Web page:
By Michaelangelo Matos
Has any major rock star ever been such an unabashed fan — knowledgeable, enthusiastic, evangelical — as David Bowie? He wasn’t simply inspired by everything before and around him, he was vocal about it; few rock stars were as transparent or public about their ongoing education. If any other British rock star in his late sixties had titled an album Blackstar, you’d think it was a coincidence that it shared a name with Mos Def and Talib Kweli’s short-lived hip-hop super-duo. Bowie was not only familiar with Black Star, he could quote Mos Def’s lyrics back to him, as he did in a 2003 Complex joint interview.
Bowie’s reverence for music was manifest everywhere, from the 1973 covers album Pin Ups (critic Greil Marcus’s favorite: “His quirky triumph — not that he’d ever come up with any other kind of triumph”) to his wonderful two-hour DJ slot on BBC Radio in 1979 (“96 Tears” followed by “Einstein on the Beach” — of course, that’s how everybody heard music back then, cough cough) to Blackstar itself, heavily inspired by Kendrick Lamar. He gave Luther Vandross his big break, and cornered MTV’s Mark Goodman on the network’s paucity of videos by black musicians. (Goodman: “We grew up in an era where the Isley Brothers meant something to me. But what does it mean to a 17-year-old?” Bowie: “I’ll tell you what the Isley Brothers or Marvin Gaye means to a black 17-year-old, and surely he’s part of America.”) Bowie worked with more great guitarists than any solo rock star in history: Mick Ronson, Robert Fripp, Adrian Belew, Nile Rodgers, Stevie Ray Vaughan, Carlos Alomar, Earl Slick, Peter Frampton, Page Hamilton, and Pat Metheny is the short list. Bowie was — as the parlance goes — a heavy motherfucker.
The most concrete manifestation of Bowie’s fandom was his work as a producer. If, somehow, his own ’70s albums didn’t exist but his other work did, the five albums by others he oversaw — Mott the Hoople’s All the Young Dudes, Lou Reed’s Transformer (both 1972), Iggy and the Stooges’ Raw Power (1973), and Iggy Pop’s The Idiot and Lust for Life (both 1977) — would place him among the decade’s most important music makers. Impressive as their quality is that Bowie made them because he loved those artists and wanted them heard. It’s not a coincidence that they came after he’d achieved real stardom (The Rise and Fall of Ziggy Stardust and the Spiders from Mars was released June 6, 1972; Dudes in September, Transformer in November), when he could wield his newly earned leverage (and that of manager Tony DeFries, who also handled Iggy and Lou in the early ’70s) to an advantage.
All three were, at that point, more famed than famous. Atlantic Records had dropped Mott the Hoople, led by the sardonic singer-songwriter Ian Hunter (sample song title: “Death May Be Your Santa Claus”), right before the band worked with Bowie. They’d never had a hit, so Bowie gave them one: “All the Young Dudes,” which went to no. 3 in England, no. 37 in the States — the latter a lot more impressive when you look at all the pop treacle that topped the American charts that year. (“The Candy Man,” “Baby Don’t Get Hooked on Me,” “My Ding-a-Ling” — woof.) The album follows in suit; by turns it’s loose, arch, sad and curious boogie.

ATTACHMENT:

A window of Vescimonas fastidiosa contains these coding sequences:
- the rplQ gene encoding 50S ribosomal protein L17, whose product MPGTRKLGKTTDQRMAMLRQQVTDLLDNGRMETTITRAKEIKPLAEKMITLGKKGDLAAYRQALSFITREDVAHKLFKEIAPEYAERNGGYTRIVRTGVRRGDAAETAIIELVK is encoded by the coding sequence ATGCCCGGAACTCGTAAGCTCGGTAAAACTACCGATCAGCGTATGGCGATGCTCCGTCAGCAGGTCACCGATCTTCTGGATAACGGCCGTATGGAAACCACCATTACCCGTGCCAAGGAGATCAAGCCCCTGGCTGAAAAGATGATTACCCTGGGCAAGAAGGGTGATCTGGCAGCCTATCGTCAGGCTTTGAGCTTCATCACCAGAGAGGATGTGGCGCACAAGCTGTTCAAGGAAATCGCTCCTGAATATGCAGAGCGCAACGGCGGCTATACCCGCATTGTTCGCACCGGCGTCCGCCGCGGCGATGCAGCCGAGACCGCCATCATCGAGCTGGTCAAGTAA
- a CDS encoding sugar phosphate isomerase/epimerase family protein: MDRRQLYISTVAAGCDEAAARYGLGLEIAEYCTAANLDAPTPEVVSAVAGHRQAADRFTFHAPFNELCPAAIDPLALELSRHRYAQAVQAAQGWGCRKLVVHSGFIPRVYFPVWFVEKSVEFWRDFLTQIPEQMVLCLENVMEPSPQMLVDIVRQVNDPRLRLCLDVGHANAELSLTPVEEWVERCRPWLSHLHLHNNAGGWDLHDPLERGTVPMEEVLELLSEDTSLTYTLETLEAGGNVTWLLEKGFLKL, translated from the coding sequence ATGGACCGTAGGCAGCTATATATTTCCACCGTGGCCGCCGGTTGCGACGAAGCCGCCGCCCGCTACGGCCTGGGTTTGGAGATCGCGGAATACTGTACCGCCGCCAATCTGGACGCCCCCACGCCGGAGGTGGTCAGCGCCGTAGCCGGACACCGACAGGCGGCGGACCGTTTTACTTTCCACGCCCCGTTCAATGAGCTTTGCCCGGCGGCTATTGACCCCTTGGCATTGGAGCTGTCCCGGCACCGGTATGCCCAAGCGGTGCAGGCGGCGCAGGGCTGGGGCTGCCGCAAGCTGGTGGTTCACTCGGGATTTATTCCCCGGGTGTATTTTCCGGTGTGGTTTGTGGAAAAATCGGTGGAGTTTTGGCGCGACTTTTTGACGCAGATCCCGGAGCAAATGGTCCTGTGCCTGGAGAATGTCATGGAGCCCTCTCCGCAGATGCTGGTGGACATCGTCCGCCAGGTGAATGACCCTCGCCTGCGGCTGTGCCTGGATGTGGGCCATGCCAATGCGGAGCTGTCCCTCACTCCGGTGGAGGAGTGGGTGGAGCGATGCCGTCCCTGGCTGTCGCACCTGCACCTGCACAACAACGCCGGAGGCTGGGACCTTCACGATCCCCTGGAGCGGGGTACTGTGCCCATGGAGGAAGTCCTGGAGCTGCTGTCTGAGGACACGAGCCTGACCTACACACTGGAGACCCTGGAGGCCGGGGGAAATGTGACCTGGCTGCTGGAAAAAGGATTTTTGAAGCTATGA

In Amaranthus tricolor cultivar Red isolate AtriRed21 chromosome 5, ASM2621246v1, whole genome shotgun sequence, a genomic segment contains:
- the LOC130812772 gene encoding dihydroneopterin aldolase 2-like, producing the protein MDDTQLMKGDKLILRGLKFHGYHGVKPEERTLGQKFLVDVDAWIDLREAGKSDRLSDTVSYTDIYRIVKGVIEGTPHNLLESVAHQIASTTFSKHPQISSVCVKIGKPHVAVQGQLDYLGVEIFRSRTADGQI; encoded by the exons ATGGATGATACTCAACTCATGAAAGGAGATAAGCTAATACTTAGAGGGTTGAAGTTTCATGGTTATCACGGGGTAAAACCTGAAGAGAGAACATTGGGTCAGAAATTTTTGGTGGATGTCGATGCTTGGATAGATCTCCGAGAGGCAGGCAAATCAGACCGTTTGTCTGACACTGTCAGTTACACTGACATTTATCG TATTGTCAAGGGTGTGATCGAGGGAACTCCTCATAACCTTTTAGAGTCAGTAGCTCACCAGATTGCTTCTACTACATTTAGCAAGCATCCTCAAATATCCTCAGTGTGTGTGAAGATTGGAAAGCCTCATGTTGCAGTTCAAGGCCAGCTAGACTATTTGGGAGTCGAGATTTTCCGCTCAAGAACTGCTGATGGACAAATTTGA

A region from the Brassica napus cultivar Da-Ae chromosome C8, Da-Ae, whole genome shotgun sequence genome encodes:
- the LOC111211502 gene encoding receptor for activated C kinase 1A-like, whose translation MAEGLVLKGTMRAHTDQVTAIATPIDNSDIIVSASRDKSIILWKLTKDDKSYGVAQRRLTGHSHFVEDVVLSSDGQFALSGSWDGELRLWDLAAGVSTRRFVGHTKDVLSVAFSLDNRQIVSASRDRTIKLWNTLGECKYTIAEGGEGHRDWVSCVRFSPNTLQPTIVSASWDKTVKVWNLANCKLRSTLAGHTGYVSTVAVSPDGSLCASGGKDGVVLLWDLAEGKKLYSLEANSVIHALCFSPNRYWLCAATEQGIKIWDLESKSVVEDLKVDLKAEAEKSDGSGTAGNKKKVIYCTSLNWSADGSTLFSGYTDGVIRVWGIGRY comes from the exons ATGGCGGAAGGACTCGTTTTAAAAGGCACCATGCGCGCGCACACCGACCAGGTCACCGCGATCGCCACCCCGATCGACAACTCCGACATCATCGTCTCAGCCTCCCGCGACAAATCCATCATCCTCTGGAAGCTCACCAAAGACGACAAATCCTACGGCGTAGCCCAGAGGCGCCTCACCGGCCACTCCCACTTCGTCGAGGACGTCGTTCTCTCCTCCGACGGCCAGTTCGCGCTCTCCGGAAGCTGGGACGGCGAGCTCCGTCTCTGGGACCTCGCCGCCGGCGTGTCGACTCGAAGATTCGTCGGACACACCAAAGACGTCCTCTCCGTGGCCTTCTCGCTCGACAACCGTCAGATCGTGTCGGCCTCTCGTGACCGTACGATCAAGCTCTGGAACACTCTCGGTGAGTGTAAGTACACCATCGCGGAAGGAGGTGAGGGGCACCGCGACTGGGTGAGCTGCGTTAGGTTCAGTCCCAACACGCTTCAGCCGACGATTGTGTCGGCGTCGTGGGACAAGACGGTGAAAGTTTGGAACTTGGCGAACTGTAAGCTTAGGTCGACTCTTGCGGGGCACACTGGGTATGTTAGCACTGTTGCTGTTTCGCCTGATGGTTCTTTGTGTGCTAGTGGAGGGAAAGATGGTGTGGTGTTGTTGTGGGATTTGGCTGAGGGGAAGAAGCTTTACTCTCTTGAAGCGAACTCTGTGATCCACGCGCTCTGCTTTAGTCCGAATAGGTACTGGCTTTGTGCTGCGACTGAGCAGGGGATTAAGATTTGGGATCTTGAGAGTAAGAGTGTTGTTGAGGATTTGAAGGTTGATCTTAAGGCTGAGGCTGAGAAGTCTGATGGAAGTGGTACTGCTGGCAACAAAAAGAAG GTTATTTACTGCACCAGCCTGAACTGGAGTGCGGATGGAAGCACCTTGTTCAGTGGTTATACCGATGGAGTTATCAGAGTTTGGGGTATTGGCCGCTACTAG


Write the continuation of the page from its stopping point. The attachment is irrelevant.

You have to wonder whose idea it was to lead the album with (a definitive version of) the Velvet Underground’s “Sweet Jane.” Maybe it was the guy whose next project was to give its singer and songwriter a hit as well? Transformer was Lou Reed’s second solo LP; the self-titled first, also from ’72, sounded tentative — understandably so, since Lou had quit the Velvets and gone back to Long Island to work for his father, figuring his music career was over. Transformer, by contrast, sounds deliberate; fragile with a granite undertow. Bowie didn’t need to give Lou any material, because Lou had written his own hit (no. 16 in the U.S., no. 10 in the U.K.): the one that goes “Doo, do-doo, do-doo, do-do-do/Doooo.” Three years before Bowie became a plastic soul man, four before appearing on Soul Train, and 18 before sending multitracks to producer 45 King to remix, he had helped fashion one of hip-hop sampling’s lodestones. (I’ll leave Vanilla Ice out of this if you will. Thanks in advance.)
“Walk on the Wild Side” is immortal for Herbie Flowers’ rolling bass line. Raw Power is the opposite — Bowie’s mix, done in a hurry (seven songs in one day; the album has eight) on a crappy old mixing desk in a cruddy L.A. studio, sounds like it has blown out your subwoofers in advance. When Iggy remixed it for a 1997 CD reissue, he balanced out the low end. He did not balance out the material; “Gimme Danger” is the title of a freaking ballad. Clearly, he valued Iggy’s wildcat manner. So did Kurt Cobain, who named Raw Power his favorite album.
Needless to say, Raw Power did not contain any hit singles, and after the Stooges broke up a second time (Raw Power was, quite literally, a comeback album — they’d first split after 1970’s Fun House), Iggy went into rehab at UCLA, where Bowie would visit. David, too, was trying to quit drugs (specifically cocaine), and the two of them headed to Berlin in 1976. The idea was to make an Iggy solo album; in 1977, both Ig and Bowie would wind up releasing two records drawn from these same much-mythologized sessions.
Instead of making an album with a fast and a slow side, the way LPs were often parceled out in the vinyl era, Iggy made a slow album, The Idiot, followed by a fast one, Lust for Life. Both sounded renewed, the “Whaddya got?” attitude aimed at the world rather than just his dealer. And both contained hits — though, at the time neither were released as singles. The slithering vamp of “Nightclubbing,” from The Idiot, became a standard thanks to Grace Jones, while “Lust for Life” crossed over 19 years later thanks to Trainspotting. When people say Bowie was ahead of his time, this is some of what they mean.